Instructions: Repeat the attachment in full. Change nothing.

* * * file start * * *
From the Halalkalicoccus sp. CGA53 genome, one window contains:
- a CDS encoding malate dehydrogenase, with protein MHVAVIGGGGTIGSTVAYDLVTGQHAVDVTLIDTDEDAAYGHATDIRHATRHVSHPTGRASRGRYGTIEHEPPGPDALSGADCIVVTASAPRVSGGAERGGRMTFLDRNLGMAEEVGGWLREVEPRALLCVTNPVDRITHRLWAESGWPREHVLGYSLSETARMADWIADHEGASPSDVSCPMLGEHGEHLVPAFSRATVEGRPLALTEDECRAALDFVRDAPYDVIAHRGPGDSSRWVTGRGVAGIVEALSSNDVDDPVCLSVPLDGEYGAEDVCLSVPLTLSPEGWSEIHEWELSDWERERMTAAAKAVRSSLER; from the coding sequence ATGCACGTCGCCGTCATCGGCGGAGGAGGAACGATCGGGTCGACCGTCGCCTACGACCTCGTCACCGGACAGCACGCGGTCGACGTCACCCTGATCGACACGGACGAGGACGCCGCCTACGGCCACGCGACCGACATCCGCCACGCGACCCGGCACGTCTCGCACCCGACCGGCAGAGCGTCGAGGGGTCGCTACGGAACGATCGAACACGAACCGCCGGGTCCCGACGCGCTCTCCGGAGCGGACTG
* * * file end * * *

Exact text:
From the Halalkalicoccus sp. CGA53 genome, one window contains:
- a CDS encoding malate dehydrogenase, with protein MHVAVIGGGGTIGSTVAYDLVTGQHAVDVTLIDTDEDAAYGHATDIRHATRHVSHPTGRASRGRYGTIEHEPPGPDALSGADCIVVTASAPRVSGGAERGGRMTFLDRNLGMAEEVGGWLREVEPRALLCVTNPVDRITHRLWAESGWPREHVLGYSLSETARMADWIADHEGASPSDVSCPMLGEHGEHLVPAFSRATVEGRPLALTEDECRAALDFVRDAPYDVIAHRGPGDSSRWVTGRGVAGIVEALSSNDVDDPVCLSVPLDGEYGAEDVCLSVPLTLSPEGWSEIHEWELSDWERERMTAAAKAVRSSLER; from the coding sequence ATGCACGTCGCCGTCATCGGCGGAGGAGGAACGATCGGGTCGACCGTCGCCTACGACCTCGTCACCGGACAGCACGCGGTCGACGTCACCCTGATCGACACGGACGAGGACGCCGCCTACGGCCACGCGACCGACATCCGCCACGCGACCCGGCACGTCTCGCACCCGACCGGCAGAGCGTCGAGGGGTCGCTACGGAACGATCGAACACGAACCGCCGGGTCCCGACGCGCTCTCCGGAGCGGACTG